Thursday, March 21, 2002

What It Really Takes

Watching the Players Championship this afternoon, I was struck by how well Nick Faldo was swinging. He hit a perfect four iron into one green and a lovely 122-yard pitching wedge into another (and made both putts for birdies). He must have hit a bunch of other good shots as well; as darkness fell and play was suspended, Faldo stood at 4-under par, one shot off the lead.

About five years ago, I began noodling around with a book proposal that was called What It Really Takes. The title was a direct steal from Richard Ben Cramer, whose book What It Takes remains the seminal work of modern American political journalism. The idea was basically the same. Cramer looked at six candidates running for president in 1988 and asked: (1) what does it take to do that, and (2) in the doing of it, what does it take from them? My book was going to be about three or four professional golfers and it would ask Cramer's two questions plus one more: What does it take to do it when you know you don't have what it takes anymore?

I read a great deal about golf and talked to many people familiar with life on the Professional Tour and inexorably, I was led to Nick Faldo, whose Ahabian quest for golf perfection has been both awesome and awful. From 1989 through about 1993, he was easily the best player in the game and in 1996, on that Sunday at Augusta, he lifted himself up from a disappointing Saturday round and played one of the great rounds in golf history to defeat Greg Norman and capture his 3rd Masters Championship. Faldo's cut 212-yard two-iron from a steep hook lie to the 13th green remains one of the great pressure golf shots of all time.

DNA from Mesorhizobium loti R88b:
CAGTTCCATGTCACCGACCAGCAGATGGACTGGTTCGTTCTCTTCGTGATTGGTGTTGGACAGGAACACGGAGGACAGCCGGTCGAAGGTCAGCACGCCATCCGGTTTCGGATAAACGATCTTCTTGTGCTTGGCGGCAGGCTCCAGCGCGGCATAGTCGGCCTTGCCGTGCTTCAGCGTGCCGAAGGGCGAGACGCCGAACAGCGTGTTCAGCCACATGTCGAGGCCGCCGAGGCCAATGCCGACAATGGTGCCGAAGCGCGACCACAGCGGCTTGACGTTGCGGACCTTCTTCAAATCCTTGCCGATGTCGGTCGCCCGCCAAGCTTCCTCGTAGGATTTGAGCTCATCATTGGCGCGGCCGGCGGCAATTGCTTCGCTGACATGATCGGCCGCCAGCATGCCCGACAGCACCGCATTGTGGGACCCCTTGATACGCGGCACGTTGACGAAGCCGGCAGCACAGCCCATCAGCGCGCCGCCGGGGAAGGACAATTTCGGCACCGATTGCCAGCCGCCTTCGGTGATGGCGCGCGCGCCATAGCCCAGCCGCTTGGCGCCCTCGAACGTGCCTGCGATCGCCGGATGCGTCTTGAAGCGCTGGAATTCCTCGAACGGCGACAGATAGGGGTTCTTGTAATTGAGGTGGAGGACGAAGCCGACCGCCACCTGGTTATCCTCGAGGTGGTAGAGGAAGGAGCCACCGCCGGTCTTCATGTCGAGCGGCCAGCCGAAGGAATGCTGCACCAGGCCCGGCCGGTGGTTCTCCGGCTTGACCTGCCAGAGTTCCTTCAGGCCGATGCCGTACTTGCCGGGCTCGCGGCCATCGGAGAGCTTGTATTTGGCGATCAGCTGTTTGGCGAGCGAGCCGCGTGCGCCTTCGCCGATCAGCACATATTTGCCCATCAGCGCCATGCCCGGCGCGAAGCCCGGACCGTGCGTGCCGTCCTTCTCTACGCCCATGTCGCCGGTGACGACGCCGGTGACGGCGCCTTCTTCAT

After that, in what seemed like no time, he couldn't make a cut and he couldn't make a putt. And as disappointment piled on top of disappointment, you could almost see him unravelling. It was Faldo, more than any of the others (I had started research files on seven other players) who seemed to be living and dying with this incredibly hard third question: What does it take to keep at it when you know, or at least sense, that you no longer have what it takes? And what does that mean?

I never finished the book proposal. Other things came up -- jobs, projects, columns, kids and eventually, two dogs. One of whom we named Faldo. Watching Nick Faldo on television this afternoon I could have sworn it was 1992 again. He had that long swing going and the bearing of his former self. On a couple of the par 5s, he chose not to go for the green in two and instead laid up to an easy wedge yardage. One of the TV commentators noted that back in the early 1990s, it was these wedge approach shots that Faldo invariably did better than anyone else in the game. On par 5s, he almost always left himself a make-able birdie putt. And so it was today.

I hope he has a great tournament. I don't suspect he'll win, but I hope he has at least as good a finish as he did at the 2000 US Open at Pebble Beach. It would be nice to know that there's someone out there who has what it takes even though, realistically, he doesn't.